Myanmar's election oversight body has decided to proceed with the general election, as scheduled, next month, according to a government announcement Tuesday evening.
"After reviewing statements from committee members about the pros and cons of postponement of election date, the Union Election Commission has decided to hold the general election on the previously scheduled date, November 8, without making any changes," said an announcer on military-run Myawaddy television.
The Union Election Commission (UEC) notice was also posted on the Ministry of Information's Facebook page.
Earlier in the day, UEC officials pressed the nation’s major political parties to postpone national polls scheduled for Nov. 8, citing recent natural disasters. Aung San Suu Kyi's National League of Democracy (NLD) was the only party present at the emergency meeting in Naypyidaw that objected, according to party officials.
"I responded to the UEC that the 2008 constitutional referendum was even held a few days after Cyclone Nargis, which killed more than 100,000 people,” NLD central executive committee member Win Htein told VOA. “The present natural disasters are not as severe compared to Nargis. That’s why we absolutely opposed the postponement of the election date."
The election commission cited recent flooding disasters that killed more than 100 people in Harkar in Chin State and Kawlin in the Sagaing Region as reasons forcing a delay.
Approximately 1.6 million people have been “critically affected” by flooding in Myanmar in recent months, according to government agencies and the U.N.’s Office for the Coordination of Humanitarian Affairs.
The Union Solidarity Party, the Farmers’ Development Party and the National Development Party backed the election commission’s proposal to delay the polling. Observers said three other parties said they would leave the matter up to the election commission. Several other ethnic-based parties invited to the emergency meeting did not attend.
The election commission earlier announced that balloting on November 8 would not be held in hundreds of villages in the predominantly Kachin and Shan ethnic areas where armed groups continue to resist state control.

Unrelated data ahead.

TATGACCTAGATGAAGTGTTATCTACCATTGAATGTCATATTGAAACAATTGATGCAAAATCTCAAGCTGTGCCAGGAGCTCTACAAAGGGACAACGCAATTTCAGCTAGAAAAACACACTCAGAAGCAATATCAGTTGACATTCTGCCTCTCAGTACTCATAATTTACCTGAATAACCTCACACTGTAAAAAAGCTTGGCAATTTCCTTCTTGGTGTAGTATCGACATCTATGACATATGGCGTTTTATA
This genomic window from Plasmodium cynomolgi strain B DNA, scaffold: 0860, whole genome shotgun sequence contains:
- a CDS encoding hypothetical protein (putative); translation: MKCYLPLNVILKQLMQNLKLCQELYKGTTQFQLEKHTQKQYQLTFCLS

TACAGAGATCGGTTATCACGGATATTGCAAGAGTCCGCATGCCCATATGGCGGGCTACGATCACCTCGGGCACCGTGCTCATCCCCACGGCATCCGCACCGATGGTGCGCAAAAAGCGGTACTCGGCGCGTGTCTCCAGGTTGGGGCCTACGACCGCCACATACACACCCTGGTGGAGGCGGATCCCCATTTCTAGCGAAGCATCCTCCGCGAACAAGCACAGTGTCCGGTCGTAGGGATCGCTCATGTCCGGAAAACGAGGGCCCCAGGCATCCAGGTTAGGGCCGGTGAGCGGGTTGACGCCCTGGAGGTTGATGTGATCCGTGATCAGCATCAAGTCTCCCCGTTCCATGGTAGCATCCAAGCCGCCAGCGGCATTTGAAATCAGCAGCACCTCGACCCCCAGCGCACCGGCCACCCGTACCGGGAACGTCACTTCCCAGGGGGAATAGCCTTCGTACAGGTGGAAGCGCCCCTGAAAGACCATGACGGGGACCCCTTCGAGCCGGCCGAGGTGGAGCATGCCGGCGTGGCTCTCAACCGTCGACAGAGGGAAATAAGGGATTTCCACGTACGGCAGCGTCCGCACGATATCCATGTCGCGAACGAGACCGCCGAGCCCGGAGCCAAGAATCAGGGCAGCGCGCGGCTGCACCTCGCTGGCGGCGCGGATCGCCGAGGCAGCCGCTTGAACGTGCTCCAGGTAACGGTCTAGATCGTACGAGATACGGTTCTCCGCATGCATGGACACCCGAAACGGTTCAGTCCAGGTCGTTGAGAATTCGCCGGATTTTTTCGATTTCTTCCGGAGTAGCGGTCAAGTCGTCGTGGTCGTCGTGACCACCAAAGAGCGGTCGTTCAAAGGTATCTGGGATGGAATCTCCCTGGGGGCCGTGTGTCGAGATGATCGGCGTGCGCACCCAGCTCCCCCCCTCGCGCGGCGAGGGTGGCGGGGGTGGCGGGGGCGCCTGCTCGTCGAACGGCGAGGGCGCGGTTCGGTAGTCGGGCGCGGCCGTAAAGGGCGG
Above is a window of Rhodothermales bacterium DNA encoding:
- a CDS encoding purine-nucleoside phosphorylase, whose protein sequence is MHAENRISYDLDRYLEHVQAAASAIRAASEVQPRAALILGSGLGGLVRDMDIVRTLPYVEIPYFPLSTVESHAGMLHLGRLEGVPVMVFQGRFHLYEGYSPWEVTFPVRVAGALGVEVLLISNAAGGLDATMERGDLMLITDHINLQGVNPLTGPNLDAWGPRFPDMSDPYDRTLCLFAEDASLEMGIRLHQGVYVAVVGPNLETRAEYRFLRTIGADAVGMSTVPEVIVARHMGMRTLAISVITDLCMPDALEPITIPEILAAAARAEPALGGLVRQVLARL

There is speculation that an underlying motivation for a nationwide postponement was political.
Many political analysts predict the pro-democracy opposition NLD — longtime nemesis of Myanmar's dominant military-run government — is predicted to make major gains in the upcoming election.
NLD's Nobel Prize laureate Suu Kyi, speaking at a campaign rally near Yangon on Saturday, warned supporters to be vigilant on election day because “there may be those who intentionally orchestrate riots.”
The NLD secured 80 percent of the legislative seats in the 1990 election, but results were nullified by the military, which refused to hand over power and then put Suu Kyi under house arrest for years.
This November's poll would be the first general election since a nominally civilian government was installed in 2011. But, with the military still firmly in control of the process, there has been widespread speculation about whether the election can be free and fair.
Under Myanmar law, the next election needs to be held between 30 and 90 days prior to the next parliamentary session convening, which is set for January 30.
More than 6,000 people have filed to run for positions in the national parliament and regional legislatures. However, at least 75 independent or opposition party candidates were disqualified, many because of the citizenship status of their parents.
Among them are about 15 of 18 candidates from the Democracy and Human Rights Party, a Muslim majority party whose candidates tried to run in the Rakhine state constituencies.
Additional reporting by VOA Burmese Service.